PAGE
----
Tyson Foods to pay $250K in donning-doffing case

by Bryan Salvage
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BIRMINGHAM, Ala. —Tyson Foods Inc. violated federal labor standards for not paying production line employees at one of its plants for time taken to don and doff protective and safety equipment, a federal court has ruled. As a result, the company was ordered to pay $250,000 in damages, according to the Nov. 4 ruling in U.S. District Court for the Northern District of Alabama.

The U.S. Department of Labor, which originally filed the suit seeking $5.8 million in back wages, made the announcement Thursday.

Tyson provided background to this case in an e-mail to MEATPOULTRY.com. It explained a wage and hour lawsuit was filed in 2002 by the U.S. Department of Labor (D.O.L.) against Tyson Foods Inc.

"The D.O.L. alleged workers at Tyson’s Blountsville, Ala. poultry plant [which employs approximately 800 people] should be paid for certain pre- and post-shift and meal period activities, such as putting on and taking off sanitary and protective clothing," the statement read. "During closing arguments, the government argued the jury should award as much as $8 million in compensation for these activities over a nine-year period, beginning in May 2000."

Tyson’s statement said jurors concluded there was some uncompensated work activity at the Blountsville plant during the time period in question; however, the amount they awarded was $250,000 — about 3% of what the D.O.L. requested, the statement continued.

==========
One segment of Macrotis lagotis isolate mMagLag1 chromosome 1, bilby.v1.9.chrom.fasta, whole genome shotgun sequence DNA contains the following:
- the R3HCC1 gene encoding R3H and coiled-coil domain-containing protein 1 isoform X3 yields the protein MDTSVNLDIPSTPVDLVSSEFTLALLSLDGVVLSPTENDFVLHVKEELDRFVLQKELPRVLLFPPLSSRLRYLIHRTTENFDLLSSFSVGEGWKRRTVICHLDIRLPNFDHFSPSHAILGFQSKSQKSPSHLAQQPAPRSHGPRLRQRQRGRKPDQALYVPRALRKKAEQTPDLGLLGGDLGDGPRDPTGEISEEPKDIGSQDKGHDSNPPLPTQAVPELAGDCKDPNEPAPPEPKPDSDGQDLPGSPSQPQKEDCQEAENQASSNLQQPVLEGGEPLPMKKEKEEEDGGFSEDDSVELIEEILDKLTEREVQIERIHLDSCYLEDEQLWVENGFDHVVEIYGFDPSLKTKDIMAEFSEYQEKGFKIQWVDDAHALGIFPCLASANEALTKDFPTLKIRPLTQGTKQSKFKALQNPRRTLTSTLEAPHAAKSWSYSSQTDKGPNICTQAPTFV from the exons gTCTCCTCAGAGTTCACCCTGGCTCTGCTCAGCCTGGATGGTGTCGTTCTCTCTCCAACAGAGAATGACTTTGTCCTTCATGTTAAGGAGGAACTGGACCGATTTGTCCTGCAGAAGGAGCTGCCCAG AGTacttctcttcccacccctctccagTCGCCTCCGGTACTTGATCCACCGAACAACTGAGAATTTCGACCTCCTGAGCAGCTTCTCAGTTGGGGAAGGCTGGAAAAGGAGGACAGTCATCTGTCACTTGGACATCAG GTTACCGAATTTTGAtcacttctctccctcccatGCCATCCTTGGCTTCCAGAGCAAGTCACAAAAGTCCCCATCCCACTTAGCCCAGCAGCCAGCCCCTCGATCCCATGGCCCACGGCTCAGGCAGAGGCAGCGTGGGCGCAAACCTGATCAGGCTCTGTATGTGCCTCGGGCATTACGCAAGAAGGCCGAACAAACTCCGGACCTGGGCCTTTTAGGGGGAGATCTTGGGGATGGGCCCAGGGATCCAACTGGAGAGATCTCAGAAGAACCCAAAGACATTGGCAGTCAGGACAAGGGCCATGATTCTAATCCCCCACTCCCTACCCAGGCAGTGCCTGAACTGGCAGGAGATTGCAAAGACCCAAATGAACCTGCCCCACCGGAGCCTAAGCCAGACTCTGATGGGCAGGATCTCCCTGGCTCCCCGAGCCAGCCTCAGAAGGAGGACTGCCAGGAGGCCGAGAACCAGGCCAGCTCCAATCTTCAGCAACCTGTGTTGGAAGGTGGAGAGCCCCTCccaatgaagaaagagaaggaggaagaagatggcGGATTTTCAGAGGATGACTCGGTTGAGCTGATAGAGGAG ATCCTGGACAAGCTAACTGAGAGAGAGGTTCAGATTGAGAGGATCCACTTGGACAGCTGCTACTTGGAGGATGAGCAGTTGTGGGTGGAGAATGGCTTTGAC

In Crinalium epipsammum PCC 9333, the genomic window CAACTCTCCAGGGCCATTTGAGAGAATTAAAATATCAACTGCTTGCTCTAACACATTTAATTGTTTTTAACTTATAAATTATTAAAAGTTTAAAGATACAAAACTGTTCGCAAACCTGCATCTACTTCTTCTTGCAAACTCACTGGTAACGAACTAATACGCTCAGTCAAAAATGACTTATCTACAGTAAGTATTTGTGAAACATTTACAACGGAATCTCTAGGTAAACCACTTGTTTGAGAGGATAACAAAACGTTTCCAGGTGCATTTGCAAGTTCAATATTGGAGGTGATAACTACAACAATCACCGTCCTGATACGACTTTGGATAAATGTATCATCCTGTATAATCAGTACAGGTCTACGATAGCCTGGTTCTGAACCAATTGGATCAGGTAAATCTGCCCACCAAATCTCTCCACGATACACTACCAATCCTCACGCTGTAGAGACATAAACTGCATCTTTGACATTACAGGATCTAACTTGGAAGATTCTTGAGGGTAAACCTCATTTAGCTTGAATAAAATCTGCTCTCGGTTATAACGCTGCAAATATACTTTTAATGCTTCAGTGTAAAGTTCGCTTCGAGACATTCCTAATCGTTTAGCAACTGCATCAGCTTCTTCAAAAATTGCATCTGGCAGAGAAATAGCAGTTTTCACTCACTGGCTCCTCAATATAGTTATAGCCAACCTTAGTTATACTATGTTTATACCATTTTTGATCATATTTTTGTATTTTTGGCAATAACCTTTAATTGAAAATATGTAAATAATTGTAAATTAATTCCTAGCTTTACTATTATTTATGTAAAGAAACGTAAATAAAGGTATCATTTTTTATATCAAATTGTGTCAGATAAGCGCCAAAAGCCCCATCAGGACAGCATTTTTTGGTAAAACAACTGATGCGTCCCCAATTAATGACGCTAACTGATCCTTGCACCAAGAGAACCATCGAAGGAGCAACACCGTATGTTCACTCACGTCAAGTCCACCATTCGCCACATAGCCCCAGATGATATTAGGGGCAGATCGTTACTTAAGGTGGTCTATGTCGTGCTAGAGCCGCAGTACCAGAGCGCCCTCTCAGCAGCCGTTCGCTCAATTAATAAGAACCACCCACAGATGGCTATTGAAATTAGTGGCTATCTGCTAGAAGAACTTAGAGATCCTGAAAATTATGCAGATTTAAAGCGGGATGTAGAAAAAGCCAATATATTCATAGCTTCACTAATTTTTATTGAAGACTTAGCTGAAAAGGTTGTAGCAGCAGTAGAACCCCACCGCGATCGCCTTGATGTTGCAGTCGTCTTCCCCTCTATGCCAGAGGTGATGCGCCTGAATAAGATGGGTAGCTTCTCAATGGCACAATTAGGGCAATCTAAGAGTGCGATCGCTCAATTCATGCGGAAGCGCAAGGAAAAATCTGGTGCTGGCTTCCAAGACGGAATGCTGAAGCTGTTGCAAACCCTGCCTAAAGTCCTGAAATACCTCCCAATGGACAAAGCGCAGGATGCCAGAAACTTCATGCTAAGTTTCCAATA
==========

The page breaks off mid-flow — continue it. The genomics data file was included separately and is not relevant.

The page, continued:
"The D.O.L. lawsuit also alleged Tyson failed to keep adequate and accurate records of all of the hours worked by Blountsville employees during the nine-year time period. However, the jury rejected the government’s claim and found no violation of federal recordkeeping requirements," Tyson said.

The company relayed it "appreciates the jury’s service in this complex case" and it will now evaluate the implications of the verdict and determine what its next steps will be.

This case is another example of an ongoing nationwide legal debate over what types of activities are compensable under the Fair Labor Standards Act, the statement continued. "Rather than litigate, we would rather see the Department of Labor and others work cooperatively with industries such as ours to bring some clarity and consistency to this complex issue," the statement said.

The Labor Department said the case now goes into mediation to determine whether a corporate-wide injunction should be implemented across all of Tyson's facilities, possibly meaning more payments could be required by Tyson.

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